1. Archive

NBA resolves: no strike

The NBA continued a history of labor peace Thursday when its players and owners agreed to play the 1994-95 season without interruption while continuing negotiations on a new collective-bargaining agreement.

In stark contrast to the bitter disputes that have shut down major-league baseball and the NHL this year, NBA commissioner David Stern and Charles Grantham, executive director of the National Basketball Players Association, made the announcement at a joint news conference in New York. Both men said several issues remain to be resolved before a new agreement is in place, but none were large enough to prevent playing the season.

"The integrity of the game is the victor here," Grantham said. "It's clear we have a long way to go, a long hard negotiation ahead of us. Our players are very concerned about the integrity of the game and a full and complete championship season."

Stern and Grantham held secret negotiating sessions recently but a deal couldn't be finished before next Friday's opening of the regular season.

NBA owners were unwilling to begin the season without an agreement or a no-strike pledge from the players and were to vote on a lockout Monday in New York. Stern and Grantham avoided the vote by turning from negotiating a new agreement to a deal in which the owners pledged not to lock out the players in exchange for the players' agreement not to strike. They agreed late Wednesday.

"The 1994-95 season through and including our finals will be played in their entirety," Stern said.

"I'm very happy," Orlando Magic president Bob Vander Weide said. "Certainly from where we left off last night (Wednesday), both parties got to the table and decided it was in the best interest of all those involved to do it over time and not force this thing into a bad situation. They thought of the fan."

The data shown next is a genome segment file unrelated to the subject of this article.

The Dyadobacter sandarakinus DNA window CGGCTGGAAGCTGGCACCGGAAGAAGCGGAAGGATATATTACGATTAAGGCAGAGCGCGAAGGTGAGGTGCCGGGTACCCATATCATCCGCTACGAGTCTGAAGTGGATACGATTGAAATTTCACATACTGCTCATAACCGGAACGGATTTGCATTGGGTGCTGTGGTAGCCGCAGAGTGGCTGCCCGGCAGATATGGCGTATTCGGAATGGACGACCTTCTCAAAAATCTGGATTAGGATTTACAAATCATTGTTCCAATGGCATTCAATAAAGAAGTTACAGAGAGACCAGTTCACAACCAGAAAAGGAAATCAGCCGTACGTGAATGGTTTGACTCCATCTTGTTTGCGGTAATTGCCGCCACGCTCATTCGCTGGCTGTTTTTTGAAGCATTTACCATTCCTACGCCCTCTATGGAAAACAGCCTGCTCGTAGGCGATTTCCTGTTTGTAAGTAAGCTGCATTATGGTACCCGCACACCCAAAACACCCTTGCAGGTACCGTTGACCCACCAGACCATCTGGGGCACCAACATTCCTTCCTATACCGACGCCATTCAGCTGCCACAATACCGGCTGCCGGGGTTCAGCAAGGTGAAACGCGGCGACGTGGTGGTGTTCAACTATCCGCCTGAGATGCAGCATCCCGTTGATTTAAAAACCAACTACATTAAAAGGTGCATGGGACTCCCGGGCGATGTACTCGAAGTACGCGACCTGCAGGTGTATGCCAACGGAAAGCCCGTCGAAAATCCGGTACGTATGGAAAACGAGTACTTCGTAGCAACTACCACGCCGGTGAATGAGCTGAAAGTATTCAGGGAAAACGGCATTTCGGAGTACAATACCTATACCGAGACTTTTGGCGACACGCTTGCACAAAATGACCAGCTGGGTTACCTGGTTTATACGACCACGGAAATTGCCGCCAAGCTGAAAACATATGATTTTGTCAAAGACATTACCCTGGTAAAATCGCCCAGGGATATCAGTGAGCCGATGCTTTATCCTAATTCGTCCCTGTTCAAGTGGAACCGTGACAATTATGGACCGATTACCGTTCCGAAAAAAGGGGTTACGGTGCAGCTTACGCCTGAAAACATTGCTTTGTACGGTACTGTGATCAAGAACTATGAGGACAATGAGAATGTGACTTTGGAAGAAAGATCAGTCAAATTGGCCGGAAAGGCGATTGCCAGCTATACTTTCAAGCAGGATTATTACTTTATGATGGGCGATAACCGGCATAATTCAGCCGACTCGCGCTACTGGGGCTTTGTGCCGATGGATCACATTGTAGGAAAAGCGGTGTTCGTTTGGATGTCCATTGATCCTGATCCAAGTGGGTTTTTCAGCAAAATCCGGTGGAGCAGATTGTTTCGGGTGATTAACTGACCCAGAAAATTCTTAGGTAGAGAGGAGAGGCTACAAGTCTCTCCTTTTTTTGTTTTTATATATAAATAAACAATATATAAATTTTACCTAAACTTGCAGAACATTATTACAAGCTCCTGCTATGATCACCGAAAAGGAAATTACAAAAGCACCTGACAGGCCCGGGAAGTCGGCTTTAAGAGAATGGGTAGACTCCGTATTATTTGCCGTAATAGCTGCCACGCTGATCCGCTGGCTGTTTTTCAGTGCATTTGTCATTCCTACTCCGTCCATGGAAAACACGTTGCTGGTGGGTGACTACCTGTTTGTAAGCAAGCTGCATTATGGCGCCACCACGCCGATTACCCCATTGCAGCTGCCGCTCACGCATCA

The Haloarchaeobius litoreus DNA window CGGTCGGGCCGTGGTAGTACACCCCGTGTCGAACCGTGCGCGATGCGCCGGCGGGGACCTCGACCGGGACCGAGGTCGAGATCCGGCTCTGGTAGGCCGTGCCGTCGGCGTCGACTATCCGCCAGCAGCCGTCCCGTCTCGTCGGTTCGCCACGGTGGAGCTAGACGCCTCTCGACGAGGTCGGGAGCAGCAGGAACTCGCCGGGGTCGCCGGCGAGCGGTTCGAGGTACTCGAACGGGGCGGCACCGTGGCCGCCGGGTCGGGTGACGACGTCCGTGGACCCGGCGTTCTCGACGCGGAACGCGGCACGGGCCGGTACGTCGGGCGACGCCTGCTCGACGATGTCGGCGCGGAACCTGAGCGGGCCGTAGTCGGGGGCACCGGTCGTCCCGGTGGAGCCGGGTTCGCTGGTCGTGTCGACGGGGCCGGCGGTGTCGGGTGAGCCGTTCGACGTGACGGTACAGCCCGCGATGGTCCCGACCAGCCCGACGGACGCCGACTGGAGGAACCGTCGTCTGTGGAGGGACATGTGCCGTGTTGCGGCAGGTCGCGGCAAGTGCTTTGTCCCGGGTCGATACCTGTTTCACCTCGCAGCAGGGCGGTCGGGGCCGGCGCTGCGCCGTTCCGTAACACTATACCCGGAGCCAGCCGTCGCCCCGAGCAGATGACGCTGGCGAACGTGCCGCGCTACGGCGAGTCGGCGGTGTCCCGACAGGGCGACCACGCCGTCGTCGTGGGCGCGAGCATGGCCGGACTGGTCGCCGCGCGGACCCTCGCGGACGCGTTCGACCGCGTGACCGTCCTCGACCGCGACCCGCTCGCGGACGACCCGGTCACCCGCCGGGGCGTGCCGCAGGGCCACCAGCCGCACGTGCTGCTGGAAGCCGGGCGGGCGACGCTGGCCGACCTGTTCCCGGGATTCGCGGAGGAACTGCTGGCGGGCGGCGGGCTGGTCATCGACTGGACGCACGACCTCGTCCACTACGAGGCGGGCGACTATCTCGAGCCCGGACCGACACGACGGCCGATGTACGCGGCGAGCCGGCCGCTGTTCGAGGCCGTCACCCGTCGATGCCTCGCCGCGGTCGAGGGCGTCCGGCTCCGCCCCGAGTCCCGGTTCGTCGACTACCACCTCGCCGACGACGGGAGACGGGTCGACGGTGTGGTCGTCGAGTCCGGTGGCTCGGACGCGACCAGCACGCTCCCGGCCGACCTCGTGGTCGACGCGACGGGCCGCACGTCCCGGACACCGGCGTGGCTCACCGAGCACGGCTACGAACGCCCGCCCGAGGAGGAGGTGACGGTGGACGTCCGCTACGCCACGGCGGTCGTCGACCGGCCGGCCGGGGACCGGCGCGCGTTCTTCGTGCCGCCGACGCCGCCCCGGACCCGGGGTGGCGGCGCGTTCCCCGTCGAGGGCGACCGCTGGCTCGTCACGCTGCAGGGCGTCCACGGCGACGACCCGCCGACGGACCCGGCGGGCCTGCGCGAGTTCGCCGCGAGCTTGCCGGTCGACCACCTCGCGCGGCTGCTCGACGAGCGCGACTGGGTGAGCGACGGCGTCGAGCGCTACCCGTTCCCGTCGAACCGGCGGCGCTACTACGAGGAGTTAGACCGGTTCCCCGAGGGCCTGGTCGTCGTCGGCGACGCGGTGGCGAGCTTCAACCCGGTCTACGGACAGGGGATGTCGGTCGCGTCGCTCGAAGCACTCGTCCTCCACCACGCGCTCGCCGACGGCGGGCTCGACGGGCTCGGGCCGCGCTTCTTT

Veteran Jeff Turner, the Magic's assistant player representative, said he didn't care about the factors prompting the compromise, just that one was reached.

"If something happened and the owners locked us out, it would create a lot of animosity, an us-against-them attitude instead of this being a partnership," Turner said. "That causes problems, which is evident from the baseball and hockey situations.

"By agreeing to the no-strike, no-lockout, it says that the owners are saying that maybe there's merit in what we're saying and we're saying maybe there's something there (in the owners' contentions). There's cooperation there."

The NBA has been without a collective-bargaining agreement since the end of the 1993-94 season, and negotiations, which frequently have been played out in front of federal judges, have been contentious at times.

The players have said they want to abolish the salary cap, restricted free agency and the draft, which the owners aren't willing to give up, especially the salary cap, which they credit with saving the financially troubled league when it was adopted in 1983.

_ Staff writer Brian Landman contributed to this report.